Making room for more Housing – Norfolk Daily News

Making room for more

Housing units will be adjacent to downtown Norfolk

Work begins on new $1.5 million student housing development


Nearly 50 government, economic and school officials gathered on Phillip Avenue in Norfolk on Monday morning to celebrate the commencement of a new $1.5 million student housing development project connected to a statewide effort to attract more young people to Nebraska.

Wayne State College, in collaboration with the development group of Kelby Herman and NeighborWorks Northeast Nebraska, announced at Monday’s groundbreaking event that the student housing development would be the second to be used by the school’s Growing Together Career Scholars program. The new housing will be located at 414 W. Phillip Ave., adjacent to downtown Norfolk.

The housing units — 22 of which will be reserved for WSC students — will support program participants during their senior year as they complete two semesters of cooperative education with a local employer with the intention of convincing the students to stay in Norfolk.

Based on information shared at the ceremony, discussions for the development were set off by Norfolk Mayor Josh Moenning about two years ago when he pitched the idea to NeighborWorks of a new housing development near downtown Norfolk. Roger Nadrchal, chief executive officer of NeighborWorks, later applauded the city’s work during his remarks.

Nadrchal also explained the finances of the loan for the development. For the project, he said NeighborWorks and Herman — who work together under an LLC called Phillip Avenue Apartments — applied for a $1 million grant from the state that required half of the grant amount to be matched in other funds, which included $300,000 from Herman, $200,000 from the City of Norfolk and $2,000 from the Greater Norfolk Economic Development Foundation.

And without those cash partners, Nadrchal said Phillip Avenue Apartments LLC would not have been able to apply for the fund.

Marysz Rames, president of Wayne State College, thanked Phillips Avenue Apartments LLC; Paul Turman, chancellor of the Nebraska State College System; U.S. Rep. Mike Flood; Angie Stenger, executive director of Northeast Nebraska Growing Together; and Michael Keibler, executive director of cooperative education at WSC, for their leadership and ambition for the project.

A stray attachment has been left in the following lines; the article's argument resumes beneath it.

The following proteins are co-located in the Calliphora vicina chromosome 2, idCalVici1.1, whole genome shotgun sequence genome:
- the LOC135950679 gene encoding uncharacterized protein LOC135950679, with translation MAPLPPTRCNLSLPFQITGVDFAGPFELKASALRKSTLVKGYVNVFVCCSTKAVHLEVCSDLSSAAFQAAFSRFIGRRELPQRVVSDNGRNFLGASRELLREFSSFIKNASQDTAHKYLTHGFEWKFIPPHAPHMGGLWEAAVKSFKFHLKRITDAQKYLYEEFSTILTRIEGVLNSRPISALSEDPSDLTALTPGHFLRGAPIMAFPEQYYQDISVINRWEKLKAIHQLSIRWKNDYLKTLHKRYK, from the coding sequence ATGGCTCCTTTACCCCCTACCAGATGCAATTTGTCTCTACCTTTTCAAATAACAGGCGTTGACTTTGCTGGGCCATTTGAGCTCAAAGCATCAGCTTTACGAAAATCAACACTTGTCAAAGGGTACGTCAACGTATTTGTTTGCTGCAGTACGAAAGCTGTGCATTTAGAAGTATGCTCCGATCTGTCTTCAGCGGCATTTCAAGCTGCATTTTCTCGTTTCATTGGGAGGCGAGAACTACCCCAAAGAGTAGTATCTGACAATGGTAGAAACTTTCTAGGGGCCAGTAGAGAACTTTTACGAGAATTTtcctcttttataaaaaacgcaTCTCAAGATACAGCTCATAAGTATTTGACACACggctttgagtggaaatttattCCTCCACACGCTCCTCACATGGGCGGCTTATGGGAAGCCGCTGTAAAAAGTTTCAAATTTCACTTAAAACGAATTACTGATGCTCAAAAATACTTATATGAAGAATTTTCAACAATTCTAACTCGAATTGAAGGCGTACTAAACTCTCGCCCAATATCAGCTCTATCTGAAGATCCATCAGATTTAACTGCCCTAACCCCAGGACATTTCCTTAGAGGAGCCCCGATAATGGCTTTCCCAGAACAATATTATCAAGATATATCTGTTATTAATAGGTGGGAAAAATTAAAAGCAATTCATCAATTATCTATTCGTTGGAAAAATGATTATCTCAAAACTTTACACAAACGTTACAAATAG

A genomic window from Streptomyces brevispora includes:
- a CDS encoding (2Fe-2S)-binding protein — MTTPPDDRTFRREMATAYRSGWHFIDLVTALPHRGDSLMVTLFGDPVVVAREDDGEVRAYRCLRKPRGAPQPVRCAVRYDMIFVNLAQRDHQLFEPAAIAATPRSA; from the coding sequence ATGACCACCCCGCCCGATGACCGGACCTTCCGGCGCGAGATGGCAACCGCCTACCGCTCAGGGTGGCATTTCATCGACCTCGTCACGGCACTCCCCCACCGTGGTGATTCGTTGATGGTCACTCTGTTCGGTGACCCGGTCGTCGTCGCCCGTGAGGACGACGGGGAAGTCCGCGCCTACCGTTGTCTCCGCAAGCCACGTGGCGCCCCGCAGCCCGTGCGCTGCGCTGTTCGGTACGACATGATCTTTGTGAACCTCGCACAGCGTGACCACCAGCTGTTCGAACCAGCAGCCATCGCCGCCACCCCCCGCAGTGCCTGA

“The concept is that as we help our young people to understand Northeast Nebraska and all of the value we have to offer for these young people to stay in this part of the state,” she said of the development’s goal.

Flood thanked partners for their work and said he began discussions on more student housing in Norfolk back in 2018 and contributed to the listing of five pillars he said would help bring more young people to Norfolk.

  • -Solidify the presence of cooperative education programs in Northeast Nebraska, starting with the Growing Together Career Scholars at WSC.
  • -Take advantage of the investments Northeast Community College has made in the region.
  • -Continue making appeals to young people.
  • -Develop entrepreneurship.
  • -Continue making investments into early childhood education.

“We are the only city in the state that has a very unique problem, and that is we have a lot more talent coming in here in the next couple of years than maybe we have jobs for,” he said. “We are already talking to employers across the state that want to locate their businesses in Norfolk because of the caliber and the quality of these young people coming out of Wayne State College.”

City administrator Andy Colvin, on behalf of the City of Norfolk, said he was proud to see the project’s progression from the past six years. “I remember when Mike Flood came to me and Mayor Josh Moenning to talk about this idea that he had to form a task force of leaders and we didn’t really understand what it was but as you saw it come together, you could see the partnerships and the energy start developing from those conversations. As we have let things sort of happen, it has evolved on its own, and I am proud to see all the progress that’s happened in the community during the past five or six years,” he said.

Herman — described as the planner, contractor, builder and developer of the housing development — thanked investors and WSC officials. “As an employer and father of two college-age children, I think this is an awesome opportunity to keep our young people in Northeast Nebraska,” he said.

Herman added how Norfolk has one of the “best” developmental teams in the state. “Developing students into professionals is an important part of the Growing Together program and a great opportunity for students and the employers. I am excited to be a small part of that,” he said.

Sandy Wolfe, secretary of the NeighborWorks Northeast Nebraska board, also thanked project partners, government entities and fellow board members. “NeighborWorks Northeast Nebraska is a changing organization. We’re venturing out into a variety of housing projects. We’re close to a thousand housing units developed since 1994. We do very little on our own. We rely completely on partners,” she said.